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Publication numberUS3324609 A
Publication typeGrant
Publication dateJun 13, 1967
Filing dateAug 11, 1964
Priority dateAug 11, 1964
Publication numberUS 3324609 A, US 3324609A, US-A-3324609, US3324609 A, US3324609A
InventorsMueller Jr Josef C, Stein Edgar A
Original AssigneeNorton Co
Export CitationBiBTeX, EndNote, RefMan
External Links: USPTO, USPTO Assignment, Espacenet
Non-woven webs
US 3324609 A
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Description  (OCR text may contain errors)

June 113, E96? E. A. STEIN ETAL NON-WOVEN WEBS Filed Aug. 11, 1964 mwa'm m. MUELLER,JR.

TTORNEY EDGA? Jo E BY 3,324,609 NON-WOVEN WEBS Edgar A. Stein, Troy, and Josef C. Mueller, .lr., Albany, N.Y., assiguors to Norton Company, Troy, N.Y., a corporation of Massachusetts Filed Aug. 11, 1964, Ser. No. 388,792 3 Claims. (Cl. 51-400) The present invention reltaes in general to a non-woven web and more specifically to an improved non-woven web of the needled type especially adaptable for use as a carrier for adhesive-bonded abrasive grains.

Needled or needle-punched fabrics are old and wellknown to the art. Generally, with reference to needled non-woven fabrics, such materials are produced by subjecting a non-woven web formed in any conventional manner to the action of a'needle board in a needle loom. ThlS needle board contains a plurality of barbed needles which engage the fibres of the non-woven web on their down ward passage, push such fibres through the web and then release the fibres on the upward movement thereof. It is "also an accepted practice to reinforce the web by punching the fibres engaged by the needles through a reinforcig backing of scrim, burlap or the like.

It is to this reinforced type of needled non-woven fabric that the present invention is directed and more particularly to such a combined fabric wherein the retention of loft in the non-woven web portion of the combination is of a high degree of importance.

One problem which has been common to all such reinforced needled fabrics has been that of retention of the fibres by the reinforcement, i.e. prevention of the fibres pulling back through the reinforcing material upon tension being applied to the non-woven face of the combination. Efforts to overcome this have included the use of potentially adhesive fibres which are subjected to heat and pressure to cause them to adhere to the reinforcement as described in the patents to C. S. Francis, Jr., U.S. 2,437,689 and U.S. 2,528,129. Such treatments have been of value where the density of the non-woven was too high to be crushed by the required pressure or where the maintenance of loft was not important. A further suggestion was the incorporation of an additional layer of material, e.g. sponge thermosetting compound, on the opposite side of the reinforcement from the nonwoven so that after the fibres were punched through, the thermoset material could be swollen by heat to anchor the fibres in place. This approach is described in U.S. 2,429,486 to H. A. Reinhardt.

An object of the present invention is to provide a reinforced product of the needled non-woven type wherein the non-Woven component is of extremely low density and high loft and where the portions thereof punched through the reinforcement are firmly anchored without destroying or in anyway impairing the high loft of the low density web.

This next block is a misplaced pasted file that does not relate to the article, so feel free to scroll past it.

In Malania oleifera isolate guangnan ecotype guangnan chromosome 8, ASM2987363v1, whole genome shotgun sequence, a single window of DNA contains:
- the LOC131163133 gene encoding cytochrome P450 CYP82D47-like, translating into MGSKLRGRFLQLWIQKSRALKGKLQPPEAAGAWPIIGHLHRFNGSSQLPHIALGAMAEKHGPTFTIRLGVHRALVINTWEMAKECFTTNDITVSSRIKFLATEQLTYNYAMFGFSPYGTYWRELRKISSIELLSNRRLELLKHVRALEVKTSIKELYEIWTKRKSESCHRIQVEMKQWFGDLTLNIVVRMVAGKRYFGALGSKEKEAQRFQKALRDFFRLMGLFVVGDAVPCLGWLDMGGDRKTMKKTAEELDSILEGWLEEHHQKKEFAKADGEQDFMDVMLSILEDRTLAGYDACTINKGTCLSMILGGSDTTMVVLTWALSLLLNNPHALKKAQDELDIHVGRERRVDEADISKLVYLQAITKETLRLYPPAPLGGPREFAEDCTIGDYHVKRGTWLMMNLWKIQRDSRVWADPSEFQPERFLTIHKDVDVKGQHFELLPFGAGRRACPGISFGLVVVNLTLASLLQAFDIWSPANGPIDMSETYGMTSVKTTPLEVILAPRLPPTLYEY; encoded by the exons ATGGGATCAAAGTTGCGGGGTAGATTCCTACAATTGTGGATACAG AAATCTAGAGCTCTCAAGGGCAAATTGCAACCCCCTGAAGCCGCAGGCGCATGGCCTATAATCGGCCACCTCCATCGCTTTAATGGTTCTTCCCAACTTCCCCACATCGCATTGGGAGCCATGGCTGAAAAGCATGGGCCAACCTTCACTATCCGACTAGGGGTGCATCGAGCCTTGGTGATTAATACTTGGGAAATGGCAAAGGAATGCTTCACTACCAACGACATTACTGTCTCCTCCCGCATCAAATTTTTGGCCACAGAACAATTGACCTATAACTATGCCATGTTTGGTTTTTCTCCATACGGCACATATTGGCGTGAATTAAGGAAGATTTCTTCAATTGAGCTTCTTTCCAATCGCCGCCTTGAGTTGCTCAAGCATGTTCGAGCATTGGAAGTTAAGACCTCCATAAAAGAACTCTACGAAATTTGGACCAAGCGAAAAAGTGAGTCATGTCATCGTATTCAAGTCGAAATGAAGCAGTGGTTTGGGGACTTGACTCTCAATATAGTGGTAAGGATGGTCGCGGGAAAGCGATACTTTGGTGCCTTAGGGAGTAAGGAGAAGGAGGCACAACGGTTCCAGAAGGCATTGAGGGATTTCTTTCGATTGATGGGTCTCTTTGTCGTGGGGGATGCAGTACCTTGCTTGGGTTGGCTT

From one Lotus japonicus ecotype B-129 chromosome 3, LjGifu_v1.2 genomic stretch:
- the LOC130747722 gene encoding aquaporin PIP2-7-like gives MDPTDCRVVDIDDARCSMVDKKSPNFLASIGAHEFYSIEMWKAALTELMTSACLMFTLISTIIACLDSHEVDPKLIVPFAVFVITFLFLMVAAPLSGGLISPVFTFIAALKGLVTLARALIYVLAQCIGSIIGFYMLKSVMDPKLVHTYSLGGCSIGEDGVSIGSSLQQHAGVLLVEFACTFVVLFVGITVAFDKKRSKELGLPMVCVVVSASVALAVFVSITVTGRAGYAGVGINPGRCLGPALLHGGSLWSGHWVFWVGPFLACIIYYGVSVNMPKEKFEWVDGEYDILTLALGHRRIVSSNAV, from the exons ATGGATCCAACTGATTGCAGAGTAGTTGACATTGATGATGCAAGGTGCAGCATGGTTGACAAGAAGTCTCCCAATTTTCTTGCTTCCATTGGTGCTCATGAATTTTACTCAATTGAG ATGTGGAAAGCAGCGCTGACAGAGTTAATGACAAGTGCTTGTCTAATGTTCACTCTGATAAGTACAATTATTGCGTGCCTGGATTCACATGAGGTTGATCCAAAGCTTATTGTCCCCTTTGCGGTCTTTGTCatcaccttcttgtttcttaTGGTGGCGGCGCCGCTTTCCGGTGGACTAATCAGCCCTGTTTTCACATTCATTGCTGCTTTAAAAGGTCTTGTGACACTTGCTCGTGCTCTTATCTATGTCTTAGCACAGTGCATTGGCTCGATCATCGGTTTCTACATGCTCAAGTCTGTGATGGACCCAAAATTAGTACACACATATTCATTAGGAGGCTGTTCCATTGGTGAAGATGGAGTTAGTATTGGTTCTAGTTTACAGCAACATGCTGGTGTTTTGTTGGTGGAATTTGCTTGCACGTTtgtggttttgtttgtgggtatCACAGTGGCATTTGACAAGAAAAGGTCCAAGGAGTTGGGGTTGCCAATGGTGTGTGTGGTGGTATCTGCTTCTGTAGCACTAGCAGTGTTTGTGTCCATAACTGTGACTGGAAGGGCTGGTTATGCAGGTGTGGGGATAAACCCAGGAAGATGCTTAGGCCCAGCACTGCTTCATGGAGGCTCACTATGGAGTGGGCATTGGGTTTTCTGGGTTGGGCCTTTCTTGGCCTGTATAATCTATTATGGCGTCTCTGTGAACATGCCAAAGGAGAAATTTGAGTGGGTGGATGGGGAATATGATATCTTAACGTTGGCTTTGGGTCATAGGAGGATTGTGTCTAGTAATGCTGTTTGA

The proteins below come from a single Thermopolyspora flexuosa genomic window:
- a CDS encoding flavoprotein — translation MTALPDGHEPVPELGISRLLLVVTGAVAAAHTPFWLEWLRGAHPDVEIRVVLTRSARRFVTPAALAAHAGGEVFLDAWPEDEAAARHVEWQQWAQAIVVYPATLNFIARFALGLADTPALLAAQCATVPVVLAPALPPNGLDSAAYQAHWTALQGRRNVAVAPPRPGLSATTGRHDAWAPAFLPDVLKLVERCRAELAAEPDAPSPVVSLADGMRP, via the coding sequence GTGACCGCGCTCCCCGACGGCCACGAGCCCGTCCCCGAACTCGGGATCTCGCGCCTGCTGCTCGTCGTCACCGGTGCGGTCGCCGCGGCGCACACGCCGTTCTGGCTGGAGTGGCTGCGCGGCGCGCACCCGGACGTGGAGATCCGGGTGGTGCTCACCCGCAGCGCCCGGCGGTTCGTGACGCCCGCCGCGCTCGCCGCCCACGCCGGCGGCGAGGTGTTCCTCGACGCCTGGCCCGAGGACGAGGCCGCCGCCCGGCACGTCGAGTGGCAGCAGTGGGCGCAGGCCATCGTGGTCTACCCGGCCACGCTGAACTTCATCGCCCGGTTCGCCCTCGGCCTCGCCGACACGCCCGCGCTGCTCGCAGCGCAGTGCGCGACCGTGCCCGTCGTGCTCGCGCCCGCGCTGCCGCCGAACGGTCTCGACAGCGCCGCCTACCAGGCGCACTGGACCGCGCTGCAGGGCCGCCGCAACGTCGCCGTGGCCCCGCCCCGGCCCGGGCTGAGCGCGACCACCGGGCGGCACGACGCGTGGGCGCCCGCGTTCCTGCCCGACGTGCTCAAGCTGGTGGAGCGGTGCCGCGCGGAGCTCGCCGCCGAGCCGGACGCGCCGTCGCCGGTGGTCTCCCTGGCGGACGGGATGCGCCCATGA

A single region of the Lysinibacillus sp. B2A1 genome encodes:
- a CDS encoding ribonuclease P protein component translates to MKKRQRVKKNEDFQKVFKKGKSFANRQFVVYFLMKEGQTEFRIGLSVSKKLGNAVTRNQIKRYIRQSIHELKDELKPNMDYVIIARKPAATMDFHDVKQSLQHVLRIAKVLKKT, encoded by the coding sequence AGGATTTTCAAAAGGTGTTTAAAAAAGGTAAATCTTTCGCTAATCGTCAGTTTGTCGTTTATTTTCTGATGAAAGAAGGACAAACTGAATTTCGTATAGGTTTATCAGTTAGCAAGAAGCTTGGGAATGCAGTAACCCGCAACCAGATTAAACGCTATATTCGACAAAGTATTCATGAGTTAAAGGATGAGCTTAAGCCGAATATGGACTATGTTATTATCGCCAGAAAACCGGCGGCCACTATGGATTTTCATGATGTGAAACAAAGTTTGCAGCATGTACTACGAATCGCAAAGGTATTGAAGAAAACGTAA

A further object of the present invention is to provide a combination non-woven web of high loft and low density firmly anchored to a reinforcing web, the composite material being capable of standing up to the severe usage resulting from use of the material as a carrier for abrasive grains.

Additional. objects, if not specifically set forth herein will be readily apparent to one skilled in the art from the following detailed description of the invention:

In the drawings:

FIGURE 1 is a cross-sectional view of a piece of material produced in accordance with the present invention.

FIGURE 2 is an illustration of a rectangular abrasive pad made in accordance with the present invention.

3,324,69 Patented June 13, 1967 Generally, the invention comprises the combination With a woven reinforcing web of the nature of burlap, scrim or the like, of a lofty, low density non-woven web formed of fusible synthetic fibres in such a fashion that a portion of the fusible fibres forming the non-woven web penetrate through the woven reinforcing web and are anchored by flame-induced fusion.

More specifically, the preferred combination comprises a non-woven web composed of nylon fibres which have been laid down in any known manner to form a high loft, low density web, combined with a woven reinforcement by needle-punching. The portions of the fibres of the nonwoven web which extend through the reinforcing backing are flame-fused to melt the individual fibres and cause the ends to form globules or to fuse with each other in such a manner as to resist separation of the non-woven web from the reinforcing web. 1

The fibres used may be of any synthetic material such as nylon, Dacron, Dynel or the like which fuses upon being subjected to an open flame. The denier of the fibre may vary as desired from about 3 denier up to 40 denier with about 15 denier being preferred.

The non-woven web may be formed on a Rando-Webber unit (produced by the Curlator Corporation of Rochester, NY.) or may be formed by conventional carding procedures or otherwise so long as the web produced is relatively lofty. By lofty is meant in the area of one-quarter inch or more in thickness. The webs should also be of low density, a typical web formed from 15 denier nylon fibres in a thickness of inch having a density of 3 oz. per square yard. Webs of this type are further illustrated in the patent to E. N. Maisel, U.S. 2,784,132. The non-woven web component may be adhes vely bonded as in the Mai'sel patent before being needled to the felt or may be free of adhesive as desired.

The finished Web possesses the necessary strength to find utility as an abrasive article after being coated with abrasive and adhesive. The non-woven web may be first coated with the abrasive and adhesive and then combined with the reinforcing backing or the combination may take place prior to the application of abrasive and adhesive to the non-woven web. The actual formation of the abrasive article may take place in any of the wellknown manners described in the prior art, as for example in U.S. 2,958,593 to Hoover et al., in Camp at al., U.S. 3,020,139 or in the patent to Rimer, U.S. 2,375,585.